Available in 4 sizes. Zippered pocket on the top for storing small items. Made of rugged polyester fabric. Straps are sturdy and won't tear. Plastic D-rings on the back attach to your pack when hiking.
The bags are smaller than some users were expecting.
Comes in 3 sizes. Lightweight, durable material. Sturdy bag holds up well over time. Can fit a sleeping bag and other soft gear. Good quality at a price that fits comfortably into any budget.
Though the bag claims to be water resistant, users report that it is not.
4 sizes. Made of water-resistant nylon. Quick-release buckles give you easy access to your items. Features hidden storage pocket. Fits into its own storage pocket when not in use.
A few users have complained of seams splitting when the bag is too full.
5 different sizes. Waterproof compression sack doubles as a dry bag. Can hold a lot of items without stretching out or ripping. Easy to remove any trapped air within the bag. Strong material that will not puncture.
These bags are a little on the expensive side and they tend to be a little heavier.
We purchase every product we review with our own funds — we never accept anything from product manufacturers.
We purchase every product we review with our own funds — we never accept anything from product manufacturers.
Forget TV gurus. If you really want to learn about traveling light, talk to backpackers. They need to fit everything they need for a weekend — or longer — on their backs. Spartan packing may be a way of life for them, but some items are nonnegotiable. Bulky necessities like a sleeping bag and spare clothing can easily overtake your gear, unless you have a compression bag.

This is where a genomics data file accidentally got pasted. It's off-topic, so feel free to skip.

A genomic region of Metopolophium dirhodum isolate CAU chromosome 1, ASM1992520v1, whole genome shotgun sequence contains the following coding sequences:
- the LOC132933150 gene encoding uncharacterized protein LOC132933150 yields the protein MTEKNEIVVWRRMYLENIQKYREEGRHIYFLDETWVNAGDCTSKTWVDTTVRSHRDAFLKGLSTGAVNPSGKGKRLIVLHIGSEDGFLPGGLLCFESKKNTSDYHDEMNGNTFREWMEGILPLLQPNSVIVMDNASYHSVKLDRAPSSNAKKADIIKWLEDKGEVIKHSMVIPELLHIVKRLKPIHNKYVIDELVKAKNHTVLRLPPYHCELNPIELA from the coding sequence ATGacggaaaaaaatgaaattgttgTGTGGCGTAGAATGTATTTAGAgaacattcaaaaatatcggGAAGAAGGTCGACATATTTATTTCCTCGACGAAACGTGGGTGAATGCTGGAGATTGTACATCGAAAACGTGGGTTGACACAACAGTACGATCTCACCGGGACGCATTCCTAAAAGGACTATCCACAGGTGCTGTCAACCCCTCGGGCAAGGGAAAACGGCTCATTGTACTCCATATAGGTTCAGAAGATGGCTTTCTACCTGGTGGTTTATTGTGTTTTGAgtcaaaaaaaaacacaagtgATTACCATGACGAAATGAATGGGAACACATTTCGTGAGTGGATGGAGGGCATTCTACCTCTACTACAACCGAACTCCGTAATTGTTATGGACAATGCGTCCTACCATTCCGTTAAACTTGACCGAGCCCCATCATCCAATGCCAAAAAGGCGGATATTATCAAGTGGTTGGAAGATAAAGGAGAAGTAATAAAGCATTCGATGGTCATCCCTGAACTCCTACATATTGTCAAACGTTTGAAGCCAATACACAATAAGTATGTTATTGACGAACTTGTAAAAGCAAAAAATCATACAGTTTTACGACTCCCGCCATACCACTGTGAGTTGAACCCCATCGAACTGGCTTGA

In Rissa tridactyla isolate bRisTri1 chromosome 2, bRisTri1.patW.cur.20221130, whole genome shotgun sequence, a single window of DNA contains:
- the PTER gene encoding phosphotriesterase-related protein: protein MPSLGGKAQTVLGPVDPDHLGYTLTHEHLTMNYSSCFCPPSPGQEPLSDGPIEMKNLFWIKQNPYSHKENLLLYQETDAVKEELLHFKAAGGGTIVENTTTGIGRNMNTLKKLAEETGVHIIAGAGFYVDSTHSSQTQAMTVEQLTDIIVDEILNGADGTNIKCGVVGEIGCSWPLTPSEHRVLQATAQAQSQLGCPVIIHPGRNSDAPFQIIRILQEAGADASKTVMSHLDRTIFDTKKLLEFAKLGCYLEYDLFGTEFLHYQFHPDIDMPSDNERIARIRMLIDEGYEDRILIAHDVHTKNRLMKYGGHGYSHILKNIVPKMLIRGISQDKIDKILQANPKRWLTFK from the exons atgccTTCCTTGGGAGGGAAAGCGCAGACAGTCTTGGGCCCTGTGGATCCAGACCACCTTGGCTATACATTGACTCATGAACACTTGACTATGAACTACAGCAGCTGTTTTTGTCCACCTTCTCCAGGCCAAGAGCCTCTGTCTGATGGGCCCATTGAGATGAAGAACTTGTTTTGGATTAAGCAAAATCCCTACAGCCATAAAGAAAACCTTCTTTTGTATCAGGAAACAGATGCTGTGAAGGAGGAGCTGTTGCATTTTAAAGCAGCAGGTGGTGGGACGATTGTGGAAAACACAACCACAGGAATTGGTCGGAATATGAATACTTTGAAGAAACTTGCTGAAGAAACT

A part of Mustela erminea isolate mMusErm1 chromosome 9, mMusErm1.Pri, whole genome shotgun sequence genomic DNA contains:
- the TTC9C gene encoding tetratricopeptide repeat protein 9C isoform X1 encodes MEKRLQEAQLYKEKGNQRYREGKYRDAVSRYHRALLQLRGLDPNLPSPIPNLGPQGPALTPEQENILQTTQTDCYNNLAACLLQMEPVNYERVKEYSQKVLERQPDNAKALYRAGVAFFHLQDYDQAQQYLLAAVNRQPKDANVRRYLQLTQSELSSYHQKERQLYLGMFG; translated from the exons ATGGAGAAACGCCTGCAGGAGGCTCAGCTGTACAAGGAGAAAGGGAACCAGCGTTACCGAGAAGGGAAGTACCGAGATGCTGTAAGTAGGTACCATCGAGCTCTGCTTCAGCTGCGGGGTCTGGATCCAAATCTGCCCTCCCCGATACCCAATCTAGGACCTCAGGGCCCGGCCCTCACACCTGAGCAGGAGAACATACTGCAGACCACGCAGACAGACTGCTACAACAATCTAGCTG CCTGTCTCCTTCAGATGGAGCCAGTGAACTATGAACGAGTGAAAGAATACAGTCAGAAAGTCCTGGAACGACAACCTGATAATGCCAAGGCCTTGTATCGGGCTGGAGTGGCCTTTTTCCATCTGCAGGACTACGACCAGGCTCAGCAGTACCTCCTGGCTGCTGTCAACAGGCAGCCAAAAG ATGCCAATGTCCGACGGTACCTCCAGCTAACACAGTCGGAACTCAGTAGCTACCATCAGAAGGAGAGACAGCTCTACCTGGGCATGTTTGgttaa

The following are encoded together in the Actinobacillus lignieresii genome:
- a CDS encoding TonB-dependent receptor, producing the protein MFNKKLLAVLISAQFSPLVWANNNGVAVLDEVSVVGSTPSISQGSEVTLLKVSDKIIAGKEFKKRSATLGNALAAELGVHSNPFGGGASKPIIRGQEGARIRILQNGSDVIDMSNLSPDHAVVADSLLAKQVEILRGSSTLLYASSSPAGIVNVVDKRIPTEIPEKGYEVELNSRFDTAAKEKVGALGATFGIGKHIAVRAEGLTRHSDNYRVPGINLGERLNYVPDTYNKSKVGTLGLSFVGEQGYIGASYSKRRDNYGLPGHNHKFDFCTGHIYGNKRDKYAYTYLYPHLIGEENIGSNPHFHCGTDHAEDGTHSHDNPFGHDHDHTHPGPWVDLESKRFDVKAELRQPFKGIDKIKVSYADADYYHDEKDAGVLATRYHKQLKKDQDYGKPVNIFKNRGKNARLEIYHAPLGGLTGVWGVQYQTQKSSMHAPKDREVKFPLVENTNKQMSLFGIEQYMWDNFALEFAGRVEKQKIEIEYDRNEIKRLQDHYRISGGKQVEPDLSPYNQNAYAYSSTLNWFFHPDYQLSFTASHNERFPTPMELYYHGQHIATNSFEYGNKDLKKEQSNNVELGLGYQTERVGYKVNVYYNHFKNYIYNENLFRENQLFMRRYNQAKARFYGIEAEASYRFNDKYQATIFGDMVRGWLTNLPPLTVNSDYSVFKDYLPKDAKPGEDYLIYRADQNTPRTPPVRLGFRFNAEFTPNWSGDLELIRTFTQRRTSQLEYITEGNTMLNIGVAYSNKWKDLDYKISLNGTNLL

A compression bag can be a lifesaver for hikers, hunters, and other intrepid types who need to make the most of their space. Compression bags press the air out of low-density fabric items to reduce the amount of room they occupy in a larger carrier, such as a backpack. Most cinch down with an interior drawstring. Tightening the strong exterior straps works together with the compression bag’s hood to force the remaining air out. Some compression bags can cut the space these fluffy items occupy by as much as two-thirds.
Seasoned outdoors aficionados know that different adventures require specialized equipment. Likewise, different compression bags are better suited for certain sports, contents, and climates. Keep reading to learn more and check out our recommendations for the best compression bags on the market.
Before adding a compression bag to your virtual cart, consider whether it’s the best option to meet your needs.
Some resourceful travelers buy compression bags hoping to fit more in a suitcase or carry-on bag. Unfortunately, these cylindrical bags are a poor match for rectangular luggage. They’re only good for soft-sided items, and they can leave your clothes extremely wrinkled. Plus, they offer no means of organization. We recommend tourists consider packing cubes as an alternative for more traditional travel, but if you’re hitting the trail, keep reading.